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Response to the European Commission Consultation on Horizon Europe Co-design 2021-2024
For Horizon Europe’s ‘Strategic Plan’ 2021-2024, Science Europe urges the European Commission to support cutting-edge research and innovation at all Technological and Societal Readiness Levels, and to adopt objectives that are not limited to short term impact. Europe should dare to explore unexplored paths and support riskier experimentation. Moreover, Science Europe recommends to reinforce a series of cross-cutting factors to increase the scientific, economic, and societal impacts of Horizon Europe.Download resource
Response to the European Commission Consultation on the Horizon Europe First Strategic Plan 2021-2024
In its response to the European Commission, Science Europe outlines numerous topics that should be further addressed in order to create the best possible start for Horizon Europe. Such developments include striking the right balance between research and innovation, embedding the whole spectrum of equality aspects, better integration of Social Sciences and Humanities, and the creation of synergies between the various parts of the programme.
The Research and Innovation (R&I) sector has been sacrificed in these budget negotiations, when it should have been the spearhead of an ambitious, future-oriented, knowledge-based plan for Europe. Science Europe now calls the European Parliament and the European Commission, as the protectors of European R&I, to continue taking a strong stand in favour of a larger budget for Horizon Europe
Science Europe calls on the leaders of the EU to dedicate increased funding to research and innovation at the 19 June European Council meeting on the EU long-term budget and COVID-19 recovery fund.
An increased budget is necessary to meet the ambitious objectives of the European Union for a sustainable, healthy planet, and to ensure the global competitiveness of its research sector.
Science Europe also emphasises the need for sustained European leadership in tackling all COVID-19-incurred challenges.
Reaction to Mariya Gabriel’s Public Hearing at the European Parliament: Research is Essential to All EU Policy Areas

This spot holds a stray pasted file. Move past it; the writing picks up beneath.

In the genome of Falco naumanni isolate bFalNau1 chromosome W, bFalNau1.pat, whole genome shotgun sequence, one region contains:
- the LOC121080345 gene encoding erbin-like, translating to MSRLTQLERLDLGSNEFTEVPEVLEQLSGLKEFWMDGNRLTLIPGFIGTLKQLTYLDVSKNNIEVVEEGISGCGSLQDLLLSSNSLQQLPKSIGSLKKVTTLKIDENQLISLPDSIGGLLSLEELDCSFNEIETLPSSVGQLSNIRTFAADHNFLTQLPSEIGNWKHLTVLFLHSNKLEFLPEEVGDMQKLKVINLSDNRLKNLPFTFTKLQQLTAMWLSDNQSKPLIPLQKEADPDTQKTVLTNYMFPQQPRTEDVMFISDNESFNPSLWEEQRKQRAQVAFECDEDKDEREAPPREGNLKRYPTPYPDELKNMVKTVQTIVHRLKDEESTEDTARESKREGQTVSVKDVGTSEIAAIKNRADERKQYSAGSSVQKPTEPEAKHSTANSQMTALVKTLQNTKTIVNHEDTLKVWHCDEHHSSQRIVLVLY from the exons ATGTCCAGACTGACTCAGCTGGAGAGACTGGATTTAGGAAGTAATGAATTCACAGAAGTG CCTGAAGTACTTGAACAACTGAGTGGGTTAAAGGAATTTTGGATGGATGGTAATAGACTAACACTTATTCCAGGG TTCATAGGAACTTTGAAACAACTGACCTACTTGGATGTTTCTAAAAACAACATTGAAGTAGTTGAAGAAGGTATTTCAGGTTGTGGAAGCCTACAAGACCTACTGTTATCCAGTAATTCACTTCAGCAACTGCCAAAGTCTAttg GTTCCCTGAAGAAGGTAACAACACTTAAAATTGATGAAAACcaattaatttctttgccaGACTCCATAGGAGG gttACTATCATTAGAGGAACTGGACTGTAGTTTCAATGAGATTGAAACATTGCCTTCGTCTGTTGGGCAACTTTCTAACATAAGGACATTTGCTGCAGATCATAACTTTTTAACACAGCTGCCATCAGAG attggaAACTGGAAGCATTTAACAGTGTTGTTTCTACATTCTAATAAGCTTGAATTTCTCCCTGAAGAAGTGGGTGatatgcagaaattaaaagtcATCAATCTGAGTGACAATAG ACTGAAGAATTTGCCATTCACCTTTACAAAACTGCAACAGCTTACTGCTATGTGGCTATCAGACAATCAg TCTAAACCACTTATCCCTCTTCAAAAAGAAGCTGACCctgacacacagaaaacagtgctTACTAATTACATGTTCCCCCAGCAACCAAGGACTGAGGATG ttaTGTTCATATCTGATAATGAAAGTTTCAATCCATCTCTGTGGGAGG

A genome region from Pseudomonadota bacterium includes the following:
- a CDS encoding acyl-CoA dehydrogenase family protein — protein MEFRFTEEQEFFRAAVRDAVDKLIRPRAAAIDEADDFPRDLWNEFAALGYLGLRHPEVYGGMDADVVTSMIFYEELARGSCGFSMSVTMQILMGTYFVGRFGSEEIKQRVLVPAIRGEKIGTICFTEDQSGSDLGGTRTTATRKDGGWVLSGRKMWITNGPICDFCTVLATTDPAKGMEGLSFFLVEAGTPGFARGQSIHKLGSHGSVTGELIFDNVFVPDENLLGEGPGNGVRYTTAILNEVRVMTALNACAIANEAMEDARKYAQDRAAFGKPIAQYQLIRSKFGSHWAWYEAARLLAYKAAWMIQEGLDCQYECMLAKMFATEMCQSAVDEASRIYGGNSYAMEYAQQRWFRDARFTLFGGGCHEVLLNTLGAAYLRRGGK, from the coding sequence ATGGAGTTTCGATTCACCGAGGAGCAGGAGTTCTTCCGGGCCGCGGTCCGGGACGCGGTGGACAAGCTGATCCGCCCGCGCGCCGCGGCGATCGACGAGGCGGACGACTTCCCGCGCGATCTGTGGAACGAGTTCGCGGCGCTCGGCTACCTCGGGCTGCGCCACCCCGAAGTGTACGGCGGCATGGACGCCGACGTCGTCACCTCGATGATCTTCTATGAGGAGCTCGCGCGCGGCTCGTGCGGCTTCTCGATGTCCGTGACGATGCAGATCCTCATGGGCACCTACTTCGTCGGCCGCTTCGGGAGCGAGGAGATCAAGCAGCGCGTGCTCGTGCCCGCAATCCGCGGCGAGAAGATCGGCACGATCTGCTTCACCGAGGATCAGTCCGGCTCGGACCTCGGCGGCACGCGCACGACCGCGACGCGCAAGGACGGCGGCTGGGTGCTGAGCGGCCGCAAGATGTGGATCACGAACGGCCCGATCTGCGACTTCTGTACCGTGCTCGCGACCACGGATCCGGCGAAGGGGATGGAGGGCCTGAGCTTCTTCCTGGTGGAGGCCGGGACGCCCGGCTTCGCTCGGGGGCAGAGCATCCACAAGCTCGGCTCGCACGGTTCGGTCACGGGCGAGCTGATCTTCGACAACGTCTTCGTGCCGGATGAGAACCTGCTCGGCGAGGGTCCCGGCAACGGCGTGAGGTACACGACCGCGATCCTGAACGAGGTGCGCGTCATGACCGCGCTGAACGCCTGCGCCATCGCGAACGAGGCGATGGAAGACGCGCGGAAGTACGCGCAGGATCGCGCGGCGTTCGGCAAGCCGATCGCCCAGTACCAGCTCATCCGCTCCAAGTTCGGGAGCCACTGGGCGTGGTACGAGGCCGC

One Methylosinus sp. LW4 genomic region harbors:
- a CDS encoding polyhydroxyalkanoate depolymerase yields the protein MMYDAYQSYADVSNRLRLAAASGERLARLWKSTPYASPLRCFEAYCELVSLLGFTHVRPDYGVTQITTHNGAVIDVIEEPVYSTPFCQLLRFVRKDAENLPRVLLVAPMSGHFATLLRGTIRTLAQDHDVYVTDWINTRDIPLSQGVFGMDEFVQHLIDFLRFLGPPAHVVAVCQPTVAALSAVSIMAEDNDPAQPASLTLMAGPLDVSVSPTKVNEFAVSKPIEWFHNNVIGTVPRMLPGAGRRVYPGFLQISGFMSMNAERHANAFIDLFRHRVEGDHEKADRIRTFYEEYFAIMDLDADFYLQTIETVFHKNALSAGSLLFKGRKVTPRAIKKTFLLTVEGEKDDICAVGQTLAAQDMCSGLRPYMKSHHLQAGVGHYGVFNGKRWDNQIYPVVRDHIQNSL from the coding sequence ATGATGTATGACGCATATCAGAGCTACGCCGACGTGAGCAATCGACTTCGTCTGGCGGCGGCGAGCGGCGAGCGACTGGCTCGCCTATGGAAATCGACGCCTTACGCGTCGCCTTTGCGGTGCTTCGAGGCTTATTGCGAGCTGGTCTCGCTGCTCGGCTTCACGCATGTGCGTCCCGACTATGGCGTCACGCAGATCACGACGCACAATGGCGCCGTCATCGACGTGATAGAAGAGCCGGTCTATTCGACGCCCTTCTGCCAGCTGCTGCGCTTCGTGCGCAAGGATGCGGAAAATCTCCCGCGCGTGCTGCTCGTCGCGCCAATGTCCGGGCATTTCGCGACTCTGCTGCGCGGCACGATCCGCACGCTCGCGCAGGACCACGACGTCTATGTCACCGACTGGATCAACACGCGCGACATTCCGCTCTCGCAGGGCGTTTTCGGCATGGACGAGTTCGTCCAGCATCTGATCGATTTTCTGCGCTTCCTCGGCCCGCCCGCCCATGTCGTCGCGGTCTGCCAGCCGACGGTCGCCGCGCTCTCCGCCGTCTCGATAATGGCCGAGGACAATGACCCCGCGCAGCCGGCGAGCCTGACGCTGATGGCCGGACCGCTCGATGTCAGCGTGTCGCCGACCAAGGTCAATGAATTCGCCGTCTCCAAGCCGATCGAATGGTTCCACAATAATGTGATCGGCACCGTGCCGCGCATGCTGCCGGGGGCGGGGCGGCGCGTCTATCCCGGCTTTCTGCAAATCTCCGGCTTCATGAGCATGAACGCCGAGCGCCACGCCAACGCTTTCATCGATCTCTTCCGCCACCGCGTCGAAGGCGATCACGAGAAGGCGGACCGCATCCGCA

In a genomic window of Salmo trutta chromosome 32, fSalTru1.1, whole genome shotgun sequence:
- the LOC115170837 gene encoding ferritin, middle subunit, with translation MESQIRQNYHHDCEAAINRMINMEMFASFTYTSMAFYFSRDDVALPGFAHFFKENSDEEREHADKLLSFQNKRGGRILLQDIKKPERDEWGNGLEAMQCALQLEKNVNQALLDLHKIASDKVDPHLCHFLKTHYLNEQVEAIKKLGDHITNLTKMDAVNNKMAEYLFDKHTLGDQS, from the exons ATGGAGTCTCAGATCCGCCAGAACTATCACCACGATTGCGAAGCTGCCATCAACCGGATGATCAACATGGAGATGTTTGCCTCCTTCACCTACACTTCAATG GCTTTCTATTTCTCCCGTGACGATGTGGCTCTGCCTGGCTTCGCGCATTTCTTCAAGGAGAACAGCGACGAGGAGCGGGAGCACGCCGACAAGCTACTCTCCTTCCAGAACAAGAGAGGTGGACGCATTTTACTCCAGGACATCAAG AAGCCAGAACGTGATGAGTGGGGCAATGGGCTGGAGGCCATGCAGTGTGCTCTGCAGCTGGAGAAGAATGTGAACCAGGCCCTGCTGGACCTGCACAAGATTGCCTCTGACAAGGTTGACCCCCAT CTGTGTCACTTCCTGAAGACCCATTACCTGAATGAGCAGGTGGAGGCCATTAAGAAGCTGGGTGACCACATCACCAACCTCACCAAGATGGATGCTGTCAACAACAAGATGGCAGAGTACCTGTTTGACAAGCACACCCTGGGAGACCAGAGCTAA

Science Europe warmly welcomes the strong commitment from Mariya Gabriel, Commissioner-designate for Innovation and Youth, to support excellent research in Europe. Research is essential for Europe to address the societal challenges, and lead the transition to a sustainable and digital economy and society.
Reaction to the Political Partial Agreement on Horizon Europe: A Good Deal but is there a Supporting Budget?
Science Europe welcomes the Political Partial Agreement on Horizon Europe, voted on today in plenary by the European Parliament. Science Europe is very pleased to see that excellence remains the core principle of the programme. However Horizon Europe’s ambitions can only be met with the appropriate funding and we therefore advise that Horizon Europe is granted a budget of at least €120bn.
In view of the upcoming trilogues between the three European institutions, Science Europe invites all parties to consider a series of elements to further improve the legislative package for Horizon Europe. The budget of €120bn proposed by the European Parliament is a very welcome proposal and should be taken up by the Council in the next Multiannual Financial Framework. Moreover, fundamental research must be included in all parts of the programme, including the European Innovation Council.
Science Europe welcomes the overall continuity between the internal structure and funding rates between Horizon 2020 and Horizon Europe. However, the proposed budget increase for the period 2021-2027 does not live up to the ambitious scenarios defended by the European Commission in front of the Heads of States and Governments in March 2018 and will not be sufficient for Europe to meet its ambitious political goals.
Science Europe sees interesting opportunities in the use of missions and cross-disciplinary Research and Innovation as part of Europe’s toolset to address societal or global challenges. However, the criteria for selecting missions so far have been too broad and more discussion is needed on the concept of missions and their introduction in FP9.
This is Science Europe’s response to the report ‘LAB–FAB–APP: Investing in the European Future we want’ by the High Level Group on maximising the impact of EU Research and Innovation Programmes. It outlines points of agreement, as well as additional or alternative recommendations, from Science Europe Member Organisations on how the future of European research should take shape.
Science Europe supports some of the conclusions adopted today by the EU Competitiveness Council, but is disappointed by the lack of ambition in others. The conclusions reflect the Council position on the preparation of the ninth Framework Programme (FP) for Research and Development.